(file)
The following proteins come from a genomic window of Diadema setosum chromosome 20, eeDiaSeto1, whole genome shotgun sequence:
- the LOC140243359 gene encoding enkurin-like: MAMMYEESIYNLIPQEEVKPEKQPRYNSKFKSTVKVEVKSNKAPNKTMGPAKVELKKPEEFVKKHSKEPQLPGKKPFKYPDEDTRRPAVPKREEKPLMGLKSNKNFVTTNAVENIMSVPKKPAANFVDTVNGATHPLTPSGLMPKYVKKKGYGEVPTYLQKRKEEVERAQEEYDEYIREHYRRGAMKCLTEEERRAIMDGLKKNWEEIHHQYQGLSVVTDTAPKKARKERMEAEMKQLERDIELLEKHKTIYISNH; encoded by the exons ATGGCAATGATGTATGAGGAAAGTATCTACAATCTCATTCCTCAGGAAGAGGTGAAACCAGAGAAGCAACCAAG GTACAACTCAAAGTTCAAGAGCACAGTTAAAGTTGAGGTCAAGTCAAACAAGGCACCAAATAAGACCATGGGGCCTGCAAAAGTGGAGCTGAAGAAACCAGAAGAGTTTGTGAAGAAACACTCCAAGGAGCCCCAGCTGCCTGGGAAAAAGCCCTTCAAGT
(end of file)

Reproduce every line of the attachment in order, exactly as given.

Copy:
The following proteins come from a genomic window of Diadema setosum chromosome 20, eeDiaSeto1, whole genome shotgun sequence:
- the LOC140243359 gene encoding enkurin-like: MAMMYEESIYNLIPQEEVKPEKQPRYNSKFKSTVKVEVKSNKAPNKTMGPAKVELKKPEEFVKKHSKEPQLPGKKPFKYPDEDTRRPAVPKREEKPLMGLKSNKNFVTTNAVENIMSVPKKPAANFVDTVNGATHPLTPSGLMPKYVKKKGYGEVPTYLQKRKEEVERAQEEYDEYIREHYRRGAMKCLTEEERRAIMDGLKKNWEEIHHQYQGLSVVTDTAPKKARKERMEAEMKQLERDIELLEKHKTIYISNH; encoded by the exons ATGGCAATGATGTATGAGGAAAGTATCTACAATCTCATTCCTCAGGAAGAGGTGAAACCAGAGAAGCAACCAAG GTACAACTCAAAGTTCAAGAGCACAGTTAAAGTTGAGGTCAAGTCAAACAAGGCACCAAATAAGACCATGGGGCCTGCAAAAGTGGAGCTGAAGAAACCAGAAGAGTTTGTGAAGAAACACTCCAAGGAGCCCCAGCTGCCTGGGAAAAAGCCCTTCAAGT